Meet Leroy Stick, the Guy Behind @BPGlobalPR

<a href="">@BPGlobalPR</a>.

Let our journalists help you make sense of the noise: Subscribe to the Mother Jones Daily newsletter and get a recap of news that matters.

A few weeks ago in Twitterland, tweets from the satirical @BPGlobalPR began cropping up with the hashtag #bpcares. The @BPGlobalPR tweets—minor caricatures of whatever ham-handed approach to crisis management the real BP PR team was trying that day—include lines like:

You don’t go drilling 5000 feet underwater with the tools you want, you do it with the tools you have. Very basic tool logic. #bpcares


We don’t want to alarm anyone, but the robot didn’t get stuck. It stopped on its own accord and grinned at us. #skynet

T-shirts were sold; all proceeds went to help clean up efforts in the Gulf. Now the pseudonymous @BPGlobalPR mastermind, Leroy Stick, has published his first press release. A few excerpts:

I’ve read a bunch of articles and blogs about this whole situation by publicists and marketing folk wondering what BP should do to save their brand from @BPGlobalPR. First of all, who cares? Second of all, what kind of business are you in? I’m trashing a company that is literally trashing the ocean, and these idiots are trying to figure out how to protect that company?…

BP seems to only care about maintaining their image so they can keep making money, two things we have blatantly avoided. I don’t have an image and I’m not making any money AT ALL for myself. Every penny we make from the t-shirts goes to the Gulf Restoration Network. Just a few hours ago, we made our first official $10,000 donation to from the money we’ve made selling free “bp cares” t-shirts in one week.

So what is the point of all this? The point is, FORGET YOUR BRAND. You don’t own it because it is literally nothing. You can spend all sorts of time and money trying to manufacture public opinion, but ultimately, that’s up to the public, now isn’t it?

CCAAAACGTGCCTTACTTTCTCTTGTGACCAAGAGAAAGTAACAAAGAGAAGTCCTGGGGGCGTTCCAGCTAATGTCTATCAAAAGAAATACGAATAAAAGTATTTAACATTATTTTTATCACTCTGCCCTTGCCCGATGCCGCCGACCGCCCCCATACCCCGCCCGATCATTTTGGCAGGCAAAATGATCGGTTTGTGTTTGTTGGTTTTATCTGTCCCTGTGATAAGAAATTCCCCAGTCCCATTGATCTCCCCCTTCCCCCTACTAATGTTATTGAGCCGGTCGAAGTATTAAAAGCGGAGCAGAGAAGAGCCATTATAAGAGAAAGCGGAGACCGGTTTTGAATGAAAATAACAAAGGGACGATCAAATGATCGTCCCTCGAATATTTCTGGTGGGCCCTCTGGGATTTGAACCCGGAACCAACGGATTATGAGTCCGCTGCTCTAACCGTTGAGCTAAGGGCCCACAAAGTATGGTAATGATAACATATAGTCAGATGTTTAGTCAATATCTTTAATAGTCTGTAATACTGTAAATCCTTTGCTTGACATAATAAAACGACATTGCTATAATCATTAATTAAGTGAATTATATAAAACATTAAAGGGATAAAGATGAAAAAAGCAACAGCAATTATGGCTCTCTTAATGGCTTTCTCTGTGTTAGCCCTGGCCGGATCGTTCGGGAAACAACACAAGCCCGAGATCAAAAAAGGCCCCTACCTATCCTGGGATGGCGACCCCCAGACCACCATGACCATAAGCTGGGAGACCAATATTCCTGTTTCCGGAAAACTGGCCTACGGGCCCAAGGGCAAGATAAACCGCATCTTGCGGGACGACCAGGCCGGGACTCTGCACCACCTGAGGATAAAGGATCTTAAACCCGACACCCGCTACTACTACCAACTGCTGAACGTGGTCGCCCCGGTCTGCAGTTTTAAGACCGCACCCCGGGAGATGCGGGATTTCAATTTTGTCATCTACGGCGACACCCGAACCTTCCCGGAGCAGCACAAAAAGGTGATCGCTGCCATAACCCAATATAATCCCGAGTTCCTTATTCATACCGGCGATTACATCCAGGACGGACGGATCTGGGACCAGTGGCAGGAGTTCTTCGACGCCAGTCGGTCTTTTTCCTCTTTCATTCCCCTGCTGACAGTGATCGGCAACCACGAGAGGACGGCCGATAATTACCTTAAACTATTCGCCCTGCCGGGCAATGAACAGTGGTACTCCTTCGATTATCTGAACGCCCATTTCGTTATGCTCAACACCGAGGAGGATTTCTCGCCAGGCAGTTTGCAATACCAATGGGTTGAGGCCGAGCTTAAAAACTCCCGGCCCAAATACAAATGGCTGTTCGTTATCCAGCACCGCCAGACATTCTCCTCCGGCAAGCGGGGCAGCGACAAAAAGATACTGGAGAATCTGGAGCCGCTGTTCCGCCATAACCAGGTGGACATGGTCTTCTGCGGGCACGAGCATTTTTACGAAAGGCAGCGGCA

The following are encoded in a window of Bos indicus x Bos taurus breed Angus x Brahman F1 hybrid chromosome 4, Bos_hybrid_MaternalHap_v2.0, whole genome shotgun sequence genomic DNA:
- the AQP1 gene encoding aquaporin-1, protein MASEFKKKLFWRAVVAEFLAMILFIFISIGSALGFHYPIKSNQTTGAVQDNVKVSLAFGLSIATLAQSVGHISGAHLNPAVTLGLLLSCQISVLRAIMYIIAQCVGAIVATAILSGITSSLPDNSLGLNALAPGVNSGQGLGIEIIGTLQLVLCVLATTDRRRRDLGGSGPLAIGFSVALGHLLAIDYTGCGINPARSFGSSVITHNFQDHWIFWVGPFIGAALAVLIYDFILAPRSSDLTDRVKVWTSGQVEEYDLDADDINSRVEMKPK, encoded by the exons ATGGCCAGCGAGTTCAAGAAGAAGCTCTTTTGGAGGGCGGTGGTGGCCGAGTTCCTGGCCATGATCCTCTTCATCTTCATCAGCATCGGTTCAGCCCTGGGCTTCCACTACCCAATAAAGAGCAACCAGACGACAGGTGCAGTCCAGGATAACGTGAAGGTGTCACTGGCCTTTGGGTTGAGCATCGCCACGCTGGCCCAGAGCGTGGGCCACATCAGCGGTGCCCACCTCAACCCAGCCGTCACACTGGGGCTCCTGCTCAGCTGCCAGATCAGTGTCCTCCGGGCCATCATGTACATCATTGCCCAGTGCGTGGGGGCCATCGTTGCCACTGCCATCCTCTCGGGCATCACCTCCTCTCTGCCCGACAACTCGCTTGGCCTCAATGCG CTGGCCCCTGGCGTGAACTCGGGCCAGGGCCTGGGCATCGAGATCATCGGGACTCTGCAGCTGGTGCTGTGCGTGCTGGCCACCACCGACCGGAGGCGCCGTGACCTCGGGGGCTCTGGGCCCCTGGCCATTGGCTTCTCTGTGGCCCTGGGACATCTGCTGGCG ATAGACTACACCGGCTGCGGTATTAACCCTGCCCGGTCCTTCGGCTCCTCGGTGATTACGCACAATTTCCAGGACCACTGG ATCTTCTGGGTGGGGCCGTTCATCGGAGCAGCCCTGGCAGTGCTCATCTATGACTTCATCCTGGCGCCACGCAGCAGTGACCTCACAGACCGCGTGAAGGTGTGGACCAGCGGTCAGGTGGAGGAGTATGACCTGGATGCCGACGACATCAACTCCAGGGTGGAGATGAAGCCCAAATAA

You know the best way to get the public to respect your brand? Have a respectable brand. Offer a great, innovative product and make responsible, ethical business decisions. Lead the pack! Evolve! Don’t send hundreds of temp workers to the gulf to put on a show for the President. Hire those workers to actually work! Don’t dump toxic dispersant into the ocean just so the surface looks better. Collect the oil and get it out of the water! Don’t tell your employees that they can’t wear respirators while they work because it makes for a bad picture. Take a picture of those employees working safely to fix the problem. Lastly, don’t keep the press and the people trying to help you away from the disaster, open it up so people can see it and help fix it. This isn’t just your disaster, this is a human tragedy. Allow us to mourn so that we can stop being angry.

Read the whole release here.

Josh Harkinson notes that BP is Beyond Preservation brand-wise. But the gist is good advice for all big corporations, no?

If you appreciate our BP coverage, please consider making a tax-deductible donation.


Headshot of Editor in Chief of Mother Jones, Clara Jeffery

It sure feels that way to me, and here at Mother Jones, we’ve been thinking a lot about what journalism needs to do differently, and how we can have the biggest impact.

We kept coming back to one word: corruption. Democracy and the rule of law being undermined by those with wealth and power for their own gain. So we're launching an ambitious Mother Jones Corruption Project to do deep, time-intensive reporting on systemic corruption, and asking the MoJo community to help crowdfund it.

We aim to hire, build a team, and give them the time and space needed to understand how we got here and how we might get out. We want to dig into the forces and decisions that have allowed massive conflicts of interest, influence peddling, and win-at-all-costs politics to flourish.

It's unlike anything we've done, and we have seed funding to get started, but we're looking to raise $500,000 from readers by July when we'll be making key budgeting decisions—and the more resources we have by then, the deeper we can dig. If our plan sounds good to you, please help kickstart it with a tax-deductible donation today.

Thanks for reading—whether or not you can pitch in today, or ever, I'm glad you're with us.

Signed by Clara Jeffery

Clara Jeffery, Editor-in-Chief

payment methods

We Recommend